Find it, underneath the text. It’s your invitation to the Guild Meeting.
Every Catholic who blogs and/or uses the new media is very welcome to come along.
One of my happiest memories, so far, of 2012, was the 18th of February, the date of our last Guild meeting, held in Blackfen.
This time round, we will be meeting mid September, will assist at a low-Mass in the side chapel of the sumptuous London Oratory and the softly-spoken Fr Rupert McHardy, (a native of Clapham and past-pupil of Ampleforth College) will give a talk. Fr Rupert is a calm, kind-hearted Oratorian, but he does not mince his words, and often makes concise, astute points that can both astonish and enlighten. I attended a talk he gave in Bavaria, during a retreat for pilgrims going to World Youth Day 2005. It was an outdoor talk, during an August afternoon, and we were bathed in golden sunshine, when Fr Rupert spoke about the beauty of ‘the Old Rite Mass’ (as it was called before the 7/7/2007 Motu Proprio), and several of the youngsters who were listening to Fr Rupert were moved to tears.
In the absence of momentous occasions, such as the Papal Visit where Catholics can meet en mass, a context is needed for Catholics who write about the Church online, to meet, swap ideas and to enjoy the warmth of each other’s company. Such a context is the Guild of Blessed Titus Brandsma. Indeed, the Guild meetings are documented very well by members who put photos on their blogs, so that members who cannot attend, are able to take part from afar.
The beauty of the Guild is that it puts together the best of both worlds; the internet world where so many of us are active players in Catholic evangelism, in conjunction with meeting up in a friendly, relaxed setting.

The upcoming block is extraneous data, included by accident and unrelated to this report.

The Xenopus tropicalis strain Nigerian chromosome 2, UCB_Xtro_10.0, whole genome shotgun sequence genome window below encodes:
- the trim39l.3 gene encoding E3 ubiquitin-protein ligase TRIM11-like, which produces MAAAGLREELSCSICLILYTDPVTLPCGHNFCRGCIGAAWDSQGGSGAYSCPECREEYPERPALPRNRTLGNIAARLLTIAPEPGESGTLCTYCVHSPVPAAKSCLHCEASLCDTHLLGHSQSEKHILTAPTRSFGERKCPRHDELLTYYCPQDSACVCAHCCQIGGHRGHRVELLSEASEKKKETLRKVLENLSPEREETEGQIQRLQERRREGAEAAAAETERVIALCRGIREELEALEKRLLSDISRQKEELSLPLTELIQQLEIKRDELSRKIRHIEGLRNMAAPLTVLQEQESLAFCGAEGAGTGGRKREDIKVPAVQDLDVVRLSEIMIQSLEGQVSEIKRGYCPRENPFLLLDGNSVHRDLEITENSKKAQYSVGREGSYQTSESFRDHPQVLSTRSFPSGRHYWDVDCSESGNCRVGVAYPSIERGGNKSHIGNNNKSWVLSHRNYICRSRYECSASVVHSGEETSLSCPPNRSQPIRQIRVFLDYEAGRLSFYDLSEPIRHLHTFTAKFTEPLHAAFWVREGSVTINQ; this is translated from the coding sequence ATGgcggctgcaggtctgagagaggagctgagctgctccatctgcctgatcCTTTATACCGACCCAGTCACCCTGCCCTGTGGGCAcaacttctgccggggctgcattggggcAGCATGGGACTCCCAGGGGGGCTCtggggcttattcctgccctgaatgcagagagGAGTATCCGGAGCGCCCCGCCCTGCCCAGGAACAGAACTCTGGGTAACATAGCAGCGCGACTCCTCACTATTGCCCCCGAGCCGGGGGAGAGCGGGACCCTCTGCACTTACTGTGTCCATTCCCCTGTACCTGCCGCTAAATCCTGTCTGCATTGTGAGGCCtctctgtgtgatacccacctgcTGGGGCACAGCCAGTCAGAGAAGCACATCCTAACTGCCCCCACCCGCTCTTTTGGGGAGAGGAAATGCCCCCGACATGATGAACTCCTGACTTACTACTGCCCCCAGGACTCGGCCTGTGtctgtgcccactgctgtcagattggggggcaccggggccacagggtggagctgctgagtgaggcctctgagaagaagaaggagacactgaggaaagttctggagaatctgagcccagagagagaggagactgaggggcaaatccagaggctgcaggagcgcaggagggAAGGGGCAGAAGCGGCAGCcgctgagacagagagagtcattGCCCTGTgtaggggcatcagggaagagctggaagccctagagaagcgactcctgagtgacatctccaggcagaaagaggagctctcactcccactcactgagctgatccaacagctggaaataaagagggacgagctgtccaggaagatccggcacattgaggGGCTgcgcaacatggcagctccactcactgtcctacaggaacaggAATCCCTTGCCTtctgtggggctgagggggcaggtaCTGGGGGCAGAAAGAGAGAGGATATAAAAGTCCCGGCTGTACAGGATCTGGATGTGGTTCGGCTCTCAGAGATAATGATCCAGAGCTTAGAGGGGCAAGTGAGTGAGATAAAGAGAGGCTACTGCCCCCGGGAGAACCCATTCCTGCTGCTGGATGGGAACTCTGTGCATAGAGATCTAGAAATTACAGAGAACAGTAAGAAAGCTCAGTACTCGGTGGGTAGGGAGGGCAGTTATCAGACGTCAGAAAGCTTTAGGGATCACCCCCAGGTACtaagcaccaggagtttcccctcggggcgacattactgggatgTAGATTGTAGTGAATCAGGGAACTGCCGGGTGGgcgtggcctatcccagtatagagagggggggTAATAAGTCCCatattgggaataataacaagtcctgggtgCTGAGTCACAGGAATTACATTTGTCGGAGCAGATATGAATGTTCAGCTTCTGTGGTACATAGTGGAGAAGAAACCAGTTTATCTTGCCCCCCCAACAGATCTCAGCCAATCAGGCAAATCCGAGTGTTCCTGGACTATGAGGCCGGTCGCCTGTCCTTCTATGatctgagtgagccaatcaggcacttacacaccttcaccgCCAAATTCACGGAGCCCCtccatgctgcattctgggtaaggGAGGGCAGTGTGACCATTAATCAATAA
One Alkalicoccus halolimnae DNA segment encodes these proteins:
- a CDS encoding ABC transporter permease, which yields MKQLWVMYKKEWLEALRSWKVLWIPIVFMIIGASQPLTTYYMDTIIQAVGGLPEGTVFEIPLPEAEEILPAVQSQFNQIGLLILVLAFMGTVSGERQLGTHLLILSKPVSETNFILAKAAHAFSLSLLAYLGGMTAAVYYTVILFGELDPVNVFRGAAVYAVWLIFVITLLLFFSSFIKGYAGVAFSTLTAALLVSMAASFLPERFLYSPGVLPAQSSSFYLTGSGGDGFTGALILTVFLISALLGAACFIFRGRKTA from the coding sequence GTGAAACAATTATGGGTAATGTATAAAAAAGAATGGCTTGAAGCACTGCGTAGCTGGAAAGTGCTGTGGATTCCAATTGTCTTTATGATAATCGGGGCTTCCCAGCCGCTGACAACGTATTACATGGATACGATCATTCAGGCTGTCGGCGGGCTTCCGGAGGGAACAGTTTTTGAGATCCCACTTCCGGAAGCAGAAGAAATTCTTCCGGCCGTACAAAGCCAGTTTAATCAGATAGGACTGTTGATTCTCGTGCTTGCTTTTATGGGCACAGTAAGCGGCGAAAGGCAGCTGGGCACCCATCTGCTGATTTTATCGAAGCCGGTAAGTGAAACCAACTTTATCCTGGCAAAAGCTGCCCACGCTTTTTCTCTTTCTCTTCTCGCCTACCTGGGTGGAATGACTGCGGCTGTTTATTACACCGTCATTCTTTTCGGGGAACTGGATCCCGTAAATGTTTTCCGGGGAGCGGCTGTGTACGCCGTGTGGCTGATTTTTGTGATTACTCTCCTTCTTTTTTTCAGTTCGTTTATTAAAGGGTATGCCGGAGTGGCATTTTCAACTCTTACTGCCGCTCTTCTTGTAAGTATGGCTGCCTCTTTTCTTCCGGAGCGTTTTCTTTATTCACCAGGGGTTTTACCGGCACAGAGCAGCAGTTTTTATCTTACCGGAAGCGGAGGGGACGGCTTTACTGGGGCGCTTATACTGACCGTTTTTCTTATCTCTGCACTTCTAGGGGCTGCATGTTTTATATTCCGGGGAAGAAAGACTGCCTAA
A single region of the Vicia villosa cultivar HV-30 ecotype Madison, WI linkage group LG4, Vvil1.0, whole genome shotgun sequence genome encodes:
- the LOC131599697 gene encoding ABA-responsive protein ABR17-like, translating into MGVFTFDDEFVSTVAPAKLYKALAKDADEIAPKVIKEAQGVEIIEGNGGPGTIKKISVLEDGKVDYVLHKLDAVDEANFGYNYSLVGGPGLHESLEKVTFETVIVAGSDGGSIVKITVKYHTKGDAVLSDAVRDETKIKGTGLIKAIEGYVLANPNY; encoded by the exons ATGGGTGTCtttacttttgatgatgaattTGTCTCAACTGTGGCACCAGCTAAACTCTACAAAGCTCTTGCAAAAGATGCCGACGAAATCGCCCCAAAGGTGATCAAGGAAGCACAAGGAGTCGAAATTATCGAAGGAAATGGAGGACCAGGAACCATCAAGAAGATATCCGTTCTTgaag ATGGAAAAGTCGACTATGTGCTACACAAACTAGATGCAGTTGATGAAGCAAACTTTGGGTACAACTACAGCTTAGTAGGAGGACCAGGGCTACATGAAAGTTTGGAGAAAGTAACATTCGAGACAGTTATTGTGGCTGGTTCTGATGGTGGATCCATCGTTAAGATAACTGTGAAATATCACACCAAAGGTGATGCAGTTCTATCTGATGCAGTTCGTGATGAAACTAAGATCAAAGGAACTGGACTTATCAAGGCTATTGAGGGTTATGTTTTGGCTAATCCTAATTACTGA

The biggest pitfall of the internet, I think, is that people can lose sight of the humanity of other people. Twitter trench warfare, and comment box tirades, can often be conducted, rather cruelly and heartlessly, because those fighting cannot see each other in the flesh and cannot see the wounds they inflict. It is almost as if, people start to think of themselves as opponents in a made-of-pixels video game, where victory is destruction of the other. To remedy this, there is a greater need for internet communication to be followed by real-life, one-to-one socialisation. With this in mind, The Guild of Titus Brandsma is leading the way for Catholics who use the internet.
The Guild was masterminded by Dylan Parry. And in times to come, the Guild will be recorded in history as a ground-breaking step forward in the life of the Church, and an example for non-Catholic groups to follow. We’re not confined to the internet; rather the internet is our starting-point. In less than six weeks we look forward to animated, but respectful discussions, while enjoying a Guinness or a hot cup of tea, and sitting around the fire in The Hour Glass pub.
PS – This time I might forsake Guinness in view of having a gin and tonic. I’ll ask The Hour Glass to get in Cork Dry Gin…
Sunday, 5 August 2012
Saturday, 4 August 2012
Fr Thomas Rosica is a straight-talking, high-powered son of the state of New York. He was born in 1959, the eldest of six children. Growing up in Rochester he was surrounded by his extended Italian-American clan: his parents, siblings, grandparents and great-grandparents.
Medicine and teaching are the two dominant professions in Fr Rosica’s family. But as a child he felt called to be a priest when he was in primary school. It was the Basilian Fathers in his high school who informed his vocation, because of “their simplicity, dedication to secondary education, commitment and fraternity”.
The teenage Thomas Rosica knew he could follow in his father’s footsteps and become a doctor or a teacher like his mother. But as he says: “I knew that one concrete decision is better than 1,000 options. So I decided to spend the rest of my life taking my baptismal promises seriously in the Congregation of St Basil, a community of priests dedicated to the work of evangelisation and education.” Little did he know the great plans God had for his life. “Back then I never dreamed in my wildest imagination that I would become a university chaplain and lecturer in Sacred Scripture, head of a World Youth Day, superior of seminarians or founder and CEO of a national Catholic television network,” he says. The one small difficulty that met Fr Rosica in training to be a priest was that he was asked to travel to places outside his comfort zone. For his postulancy he was assigned to a school in southern France, the “motherhouse high school”, in Annonay. From there he went to Detroit, Michigan for his novitiate, and then to Toronto for three years at the Jesuit faculty of theology. This required a lot of globetrotting, but he believes he got “excellent formation”.